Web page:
THE KOREA HERALD – Behind South Korea’s rapid industrial growth was a military-like corporate culture that united workforces for a shared goal: the company’s success and my family‘s well-being.
The mantra “your company is your family” propelled the tremendous drive toward economic prosperity but also gave validity to tough corporate culture and hierarchy.
The decades-old corporate culture, however, is now being forced to change for a new generation of the workforce who finds daily nine-to-six office hours, frequent company dinners, and a hierarchical communication system unfit and unproductive.
Perhaps most importantly, these younger workers don’t see making personal sacrifices for corporate growth to be worth their time.
With employees born after the 1980s and 1990s becoming a major source of corporate growth, Korea‘s once-unthinkable work-from-home experiment sparked by the COVID-19 pandemic has prevailed even though virus fears have subdued and have given managers every reason to request their staff to return to the office.
A wide spectrum of businesses – from digital-first IT firms to conservative manufacturing companies – are looking at ways to change the way they operate to accommodate employees who no longer find merit in climbing the corporate ladder for the rest of their lives.
Most recently, Naver made an unprecedented decision to give its 4,000 employees the option of working either five days or three days a week from home. Several other Korean businesses are adopting hybrid forms of remote work including allowing their employees to commute to nearby co-working spaces instead of the company headquarters.
“Remote work just makes everything attractive about a company,” a 32-year-old Naver employee surnamed Shin, who has worked for the tech firm for nine years and holds a managerial position, told The Korea Herald last Monday.
“While there are criticisms that remote work hinders performance, I have had no problem with my performance so far,” she added.
Asked whether she was concerned about having her promotion prospects suffer for not having “enough” face-to-face interactions with her boss, Shin replied Naver’s identity as a tech company allows it to be more “performance-based. Remote working has driven its corporate culture further away from the traditional (working culture)“, she explained.
Hyundai Motor Group, a manufacturing giant that has relied on loyal, hardworking employees to power its growth for decades, also decided to allow a hybrid remote work system to continue after social distancing rules were eased.
At least 30 per cent of its workforce has worked from home since April, compared with the initial 50 per cent when the COVID-19 outbreak was at its height.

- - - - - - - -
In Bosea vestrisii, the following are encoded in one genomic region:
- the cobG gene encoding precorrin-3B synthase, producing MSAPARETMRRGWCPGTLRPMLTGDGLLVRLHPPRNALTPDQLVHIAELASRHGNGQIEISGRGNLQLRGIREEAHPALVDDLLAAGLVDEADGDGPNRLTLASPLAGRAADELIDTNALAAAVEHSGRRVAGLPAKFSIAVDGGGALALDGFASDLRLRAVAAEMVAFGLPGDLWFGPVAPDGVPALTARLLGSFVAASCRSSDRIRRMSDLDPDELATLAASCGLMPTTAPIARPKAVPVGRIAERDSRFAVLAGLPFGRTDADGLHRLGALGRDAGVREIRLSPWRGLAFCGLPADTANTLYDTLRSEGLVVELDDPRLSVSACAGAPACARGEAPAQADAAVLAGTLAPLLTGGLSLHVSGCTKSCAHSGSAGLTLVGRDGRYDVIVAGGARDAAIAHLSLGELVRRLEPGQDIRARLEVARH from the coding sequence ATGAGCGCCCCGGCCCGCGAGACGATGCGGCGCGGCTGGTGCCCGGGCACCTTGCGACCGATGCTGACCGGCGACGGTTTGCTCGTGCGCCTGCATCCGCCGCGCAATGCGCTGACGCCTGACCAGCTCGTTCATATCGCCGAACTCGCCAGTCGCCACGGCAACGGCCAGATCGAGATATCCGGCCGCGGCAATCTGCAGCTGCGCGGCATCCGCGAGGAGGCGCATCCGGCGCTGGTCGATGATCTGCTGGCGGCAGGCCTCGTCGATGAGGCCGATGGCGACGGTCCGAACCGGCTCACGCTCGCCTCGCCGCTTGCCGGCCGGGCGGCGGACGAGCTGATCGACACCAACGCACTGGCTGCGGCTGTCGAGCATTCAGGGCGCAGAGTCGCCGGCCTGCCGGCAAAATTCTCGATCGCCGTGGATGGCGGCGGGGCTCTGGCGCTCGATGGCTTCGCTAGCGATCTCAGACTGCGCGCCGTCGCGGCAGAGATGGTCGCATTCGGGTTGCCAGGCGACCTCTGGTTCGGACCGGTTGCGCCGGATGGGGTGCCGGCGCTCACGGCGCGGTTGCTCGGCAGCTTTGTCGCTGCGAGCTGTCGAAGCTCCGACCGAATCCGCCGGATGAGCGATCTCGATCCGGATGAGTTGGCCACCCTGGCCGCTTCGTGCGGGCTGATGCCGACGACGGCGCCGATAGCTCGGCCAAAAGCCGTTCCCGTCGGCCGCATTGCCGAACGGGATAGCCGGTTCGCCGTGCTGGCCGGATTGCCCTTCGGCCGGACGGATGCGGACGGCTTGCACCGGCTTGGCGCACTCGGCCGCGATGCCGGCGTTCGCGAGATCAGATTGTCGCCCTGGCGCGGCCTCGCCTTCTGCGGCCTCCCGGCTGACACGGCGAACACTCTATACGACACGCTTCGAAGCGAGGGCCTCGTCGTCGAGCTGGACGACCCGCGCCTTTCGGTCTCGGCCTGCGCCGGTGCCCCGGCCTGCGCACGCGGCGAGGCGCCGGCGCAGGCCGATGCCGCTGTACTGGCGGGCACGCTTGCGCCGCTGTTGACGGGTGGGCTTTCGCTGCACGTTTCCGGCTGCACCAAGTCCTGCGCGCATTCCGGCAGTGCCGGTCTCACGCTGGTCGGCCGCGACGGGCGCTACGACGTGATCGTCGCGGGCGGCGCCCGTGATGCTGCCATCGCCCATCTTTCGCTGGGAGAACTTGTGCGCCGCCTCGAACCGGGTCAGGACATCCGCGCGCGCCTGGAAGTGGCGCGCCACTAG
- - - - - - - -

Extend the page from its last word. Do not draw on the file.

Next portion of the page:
Kim Gyu-won, a 26-year-old who has worked for the nation’s top automaker for almost a year, wants her employer to make the remote work policy permanent.
“It takes about an hour and a half to commute to my office and honestly, it’s gruelling,” she said.
“Remote work has allowed me to work with a clearer mind because I get more sleep and live a more balanced life.”
The carmaker has also been toning down the frequency of in-person meetings and its hierarchical office culture, according to Kim.
“We are famous for our late night gatherings, but nowadays, our bosses don’t force us to attend them nor always hold them at dinner time. It’s mostly been replaced with team lunches.”
Another reason that Kim prefers remote work is that she believes it is fundamental for a company to become “performance-based”.
“I think it’s just right for an employee that performs well at work to get promoted, rather than employers considering other factors.”
Of course, not everyone is happy. The changes have received mixed reactions from employees, employers and experts across different generations.
Some are excited about having flexible work hours, while others are concerned that it will hinder productivity and make Korean companies too “performance-based”, thus losing its “family-like” quality.
“I think it’s a great system for working mums and employees who value some personal time after work,” an employee in his 40s at the nation’s top steelmaker Posco said, asking for anonymity.
Posco is among the Korean firms that took a conservative stance against remote working and ended its policy as early as it could, though it exempted immunocompromised employees, pregnant women and others with underlying health conditions from physically returning to office.
“But as a manager, I believe is better to manage and communicate face-to-face with other employees,” the employee added.
According to a survey conducted by Gallup Korea in March last year on 1,204 office workers here aged 25 to 54, 30 per cent replied they had remote work experience. Of the 30 per cent, 90 per cent of the respondents aged 25 to 34 said they were satisfied with the remote working and wanted to continue. On the other hand, those aged 35 to 44 and 45 to 54 each had only 66 per cent that liked the same experience.
Gallup Korea explained that the younger generation prefers remote working because they were more familiar with mobile and technologies that can make the remote working experience smoother.
So will the adoption of remote work affect South Korea’s hierarchical corporate culture? The answer is yes, according to several experts.
“Every company needs its own hierarchy because managing a business ultimately boils down to decision-making,” Lee Young-myon, a business professor at Dongguk University in Seoul said via e-mail.
“But excessive monitoring and micromanaging, which makes up a part of Korea’s corporate hierarchy, is likely to be diminished with remote working,” Lee explained, adding that hierarchy will continue to exist, just in a different form.